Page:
October 7, 2016

Civil Air Patrol celebrates its 75th anniversary

Linda KC Reynolds
staff writer

The Civil Air Patrol celebrates its 75th anniversary in December and members from the Edwards AFB Composite Squadron 84 held an open house Sept. 17 at William J. Fox Airfield to commemorate CAP history, support Wreaths Across America and recruit new members.

Some cadets were given flight orientation rides with 1st Lt. Kevin Harbuck, CAP pilot, while Cadet MSgt. John Dunham and Cadet SMSgt. Cooper Rudnick demonstrated equipment used for Urban Direction Finding Team rescue missions.

An official auxiliary of the U.S. Air Force, the non-profit organization established in 1941 has three main missions: aerospace education, cadet programs and emergency services.

“The orientation flights teach cadets about aerodynamics and how airplanes work, but many become interested in flying and become pilots,” said Maj. Andrew Sachs, who is also a pilot and deputy commander, safety officer and operations officer of Edwards AFB Composite Squadron 84. Sachs said he was too old to join the Air Force, so he joined CAP 15 years ago to serve his community. He also flies search and rescue, and counter drug missions. Sachs said cadets are cream of the crop students and, nationally, about 10 percent get appointed to military academies. CAP also provides aerial photography for the Federal Emergency Management Agency (FIMA) and other organizations.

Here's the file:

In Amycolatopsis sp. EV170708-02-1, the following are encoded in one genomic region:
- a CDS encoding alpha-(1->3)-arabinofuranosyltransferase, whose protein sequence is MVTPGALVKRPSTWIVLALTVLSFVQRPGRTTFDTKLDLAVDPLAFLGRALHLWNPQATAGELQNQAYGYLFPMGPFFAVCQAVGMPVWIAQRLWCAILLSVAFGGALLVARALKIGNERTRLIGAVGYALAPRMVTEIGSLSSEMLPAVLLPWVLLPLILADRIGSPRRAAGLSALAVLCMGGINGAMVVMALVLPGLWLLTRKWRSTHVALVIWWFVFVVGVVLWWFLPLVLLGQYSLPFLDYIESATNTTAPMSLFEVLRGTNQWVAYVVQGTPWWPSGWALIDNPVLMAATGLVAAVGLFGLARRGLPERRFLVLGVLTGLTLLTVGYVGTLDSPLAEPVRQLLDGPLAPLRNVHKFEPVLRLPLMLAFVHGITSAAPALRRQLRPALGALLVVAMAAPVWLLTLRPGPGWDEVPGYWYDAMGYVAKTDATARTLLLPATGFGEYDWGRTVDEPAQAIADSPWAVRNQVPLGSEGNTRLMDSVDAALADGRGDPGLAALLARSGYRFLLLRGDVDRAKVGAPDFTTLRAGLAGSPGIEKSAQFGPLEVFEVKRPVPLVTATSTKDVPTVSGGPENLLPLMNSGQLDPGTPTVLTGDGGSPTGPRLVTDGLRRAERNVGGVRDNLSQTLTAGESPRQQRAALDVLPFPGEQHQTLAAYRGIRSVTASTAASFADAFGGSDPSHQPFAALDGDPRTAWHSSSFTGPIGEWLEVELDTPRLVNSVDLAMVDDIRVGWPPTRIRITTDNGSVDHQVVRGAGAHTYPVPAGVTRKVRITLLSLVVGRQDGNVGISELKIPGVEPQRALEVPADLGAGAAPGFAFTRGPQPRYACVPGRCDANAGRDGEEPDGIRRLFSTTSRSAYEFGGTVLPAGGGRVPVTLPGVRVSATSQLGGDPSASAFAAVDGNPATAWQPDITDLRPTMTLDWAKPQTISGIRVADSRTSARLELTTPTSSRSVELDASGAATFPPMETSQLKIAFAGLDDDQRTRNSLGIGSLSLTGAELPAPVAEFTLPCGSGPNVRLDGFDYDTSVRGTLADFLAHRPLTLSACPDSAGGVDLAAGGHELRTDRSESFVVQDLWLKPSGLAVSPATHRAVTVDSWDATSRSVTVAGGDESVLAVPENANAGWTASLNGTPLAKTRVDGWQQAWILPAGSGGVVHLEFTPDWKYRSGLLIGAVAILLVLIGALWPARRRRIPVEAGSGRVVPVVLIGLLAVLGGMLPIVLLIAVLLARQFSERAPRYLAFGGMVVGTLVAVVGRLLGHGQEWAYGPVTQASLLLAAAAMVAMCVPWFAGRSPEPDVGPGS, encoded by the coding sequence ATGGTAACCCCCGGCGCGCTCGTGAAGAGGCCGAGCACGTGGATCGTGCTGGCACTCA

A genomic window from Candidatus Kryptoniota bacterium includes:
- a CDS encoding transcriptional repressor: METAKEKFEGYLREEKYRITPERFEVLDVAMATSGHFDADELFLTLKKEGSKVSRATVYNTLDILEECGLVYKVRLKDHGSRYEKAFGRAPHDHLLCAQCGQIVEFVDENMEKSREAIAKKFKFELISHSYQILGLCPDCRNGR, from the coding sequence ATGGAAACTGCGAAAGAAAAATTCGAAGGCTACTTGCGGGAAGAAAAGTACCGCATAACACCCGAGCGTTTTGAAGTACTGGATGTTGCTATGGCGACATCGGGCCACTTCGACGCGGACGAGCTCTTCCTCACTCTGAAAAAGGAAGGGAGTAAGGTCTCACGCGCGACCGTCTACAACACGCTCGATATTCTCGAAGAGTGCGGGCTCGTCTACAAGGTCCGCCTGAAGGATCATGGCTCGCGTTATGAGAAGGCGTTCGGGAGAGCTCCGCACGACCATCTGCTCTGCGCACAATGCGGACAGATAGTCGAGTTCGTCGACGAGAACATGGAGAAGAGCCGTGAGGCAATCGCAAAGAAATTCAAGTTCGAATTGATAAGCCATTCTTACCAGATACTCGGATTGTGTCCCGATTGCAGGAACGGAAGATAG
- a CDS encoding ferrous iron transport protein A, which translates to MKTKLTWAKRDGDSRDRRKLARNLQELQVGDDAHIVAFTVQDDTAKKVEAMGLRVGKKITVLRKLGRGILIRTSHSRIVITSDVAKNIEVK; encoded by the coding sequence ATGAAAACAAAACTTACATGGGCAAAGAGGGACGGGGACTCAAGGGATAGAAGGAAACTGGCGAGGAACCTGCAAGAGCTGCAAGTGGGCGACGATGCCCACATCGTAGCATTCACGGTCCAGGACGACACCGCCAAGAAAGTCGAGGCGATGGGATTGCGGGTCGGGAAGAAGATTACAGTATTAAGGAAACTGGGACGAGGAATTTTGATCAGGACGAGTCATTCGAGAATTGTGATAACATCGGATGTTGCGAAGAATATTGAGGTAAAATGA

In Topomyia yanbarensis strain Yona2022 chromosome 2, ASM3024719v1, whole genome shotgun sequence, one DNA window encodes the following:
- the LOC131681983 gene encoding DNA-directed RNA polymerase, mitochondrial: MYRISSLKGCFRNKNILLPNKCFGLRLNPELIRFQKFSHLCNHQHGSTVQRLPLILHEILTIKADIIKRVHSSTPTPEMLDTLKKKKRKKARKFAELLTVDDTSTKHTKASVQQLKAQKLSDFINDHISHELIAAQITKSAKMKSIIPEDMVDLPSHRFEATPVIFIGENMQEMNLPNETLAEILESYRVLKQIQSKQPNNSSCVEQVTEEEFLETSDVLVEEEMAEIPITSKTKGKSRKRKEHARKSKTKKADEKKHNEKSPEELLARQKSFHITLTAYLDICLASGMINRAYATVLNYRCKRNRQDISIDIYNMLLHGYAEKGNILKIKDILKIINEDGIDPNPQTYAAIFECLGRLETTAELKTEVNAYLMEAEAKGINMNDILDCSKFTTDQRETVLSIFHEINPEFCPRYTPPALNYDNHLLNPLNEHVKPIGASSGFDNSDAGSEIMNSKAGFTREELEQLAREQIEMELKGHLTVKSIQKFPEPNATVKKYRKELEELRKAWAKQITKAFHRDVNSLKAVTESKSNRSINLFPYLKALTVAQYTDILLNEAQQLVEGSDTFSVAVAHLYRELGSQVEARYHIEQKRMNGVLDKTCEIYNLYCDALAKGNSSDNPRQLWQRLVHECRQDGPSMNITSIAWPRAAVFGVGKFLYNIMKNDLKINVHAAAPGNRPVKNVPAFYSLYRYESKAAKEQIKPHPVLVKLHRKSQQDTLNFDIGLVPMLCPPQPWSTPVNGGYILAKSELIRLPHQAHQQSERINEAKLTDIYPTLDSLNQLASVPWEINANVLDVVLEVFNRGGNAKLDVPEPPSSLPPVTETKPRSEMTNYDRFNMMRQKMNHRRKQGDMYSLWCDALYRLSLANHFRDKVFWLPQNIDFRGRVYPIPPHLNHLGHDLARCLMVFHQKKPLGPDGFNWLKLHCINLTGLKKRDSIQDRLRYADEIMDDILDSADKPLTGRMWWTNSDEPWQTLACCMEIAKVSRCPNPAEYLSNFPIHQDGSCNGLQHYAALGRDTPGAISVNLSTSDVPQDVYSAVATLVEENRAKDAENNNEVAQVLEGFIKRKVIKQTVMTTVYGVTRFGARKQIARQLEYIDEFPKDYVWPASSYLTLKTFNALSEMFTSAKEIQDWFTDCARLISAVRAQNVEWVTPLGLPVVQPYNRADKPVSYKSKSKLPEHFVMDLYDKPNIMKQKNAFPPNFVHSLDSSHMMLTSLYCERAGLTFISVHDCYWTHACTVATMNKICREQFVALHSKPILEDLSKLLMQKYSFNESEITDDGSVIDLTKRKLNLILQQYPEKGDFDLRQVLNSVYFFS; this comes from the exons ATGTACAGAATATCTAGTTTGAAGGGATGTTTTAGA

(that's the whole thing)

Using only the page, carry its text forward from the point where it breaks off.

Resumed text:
1st Lt Brent Restivo, deputy commander for Bakersfield Composite Squadron 121, has been a member for three years and works in Public Affairs.

Civil Air Patrol Cadet CMSgt. John Dunham, 16, and Cadet SMSgt. Cooper Rudnick, 14, demonstrate equipment used to track distress beacons during an open house and 75th Civil Air Patrol Anniversary celebration at William J. Fox Airfield.

“Leadership, character development, team building — our cadets get a lot of training. If you took the classes and training that CAP provides, you would be spending hundreds, if not thousands on the education part,” said Restivo, who was recruited to the CAP by his stepson.

Using his photographic skills, Jacob Harbuck joined CAP as a cadet six years ago. He is now training as an airborne photographer and mission scanner, which are important to search and rescue missions. “There are so many opportunities and ways to serve the public through Civil Air Patrol, the opportunities are pretty endless,” said Harbuck.

Cadet SSgt. Jennefar Kelley, says she enjoys CAP because of the opportunity to lay wreaths on veteran graves during the Wreaths Across America program ceremonies, held in December.

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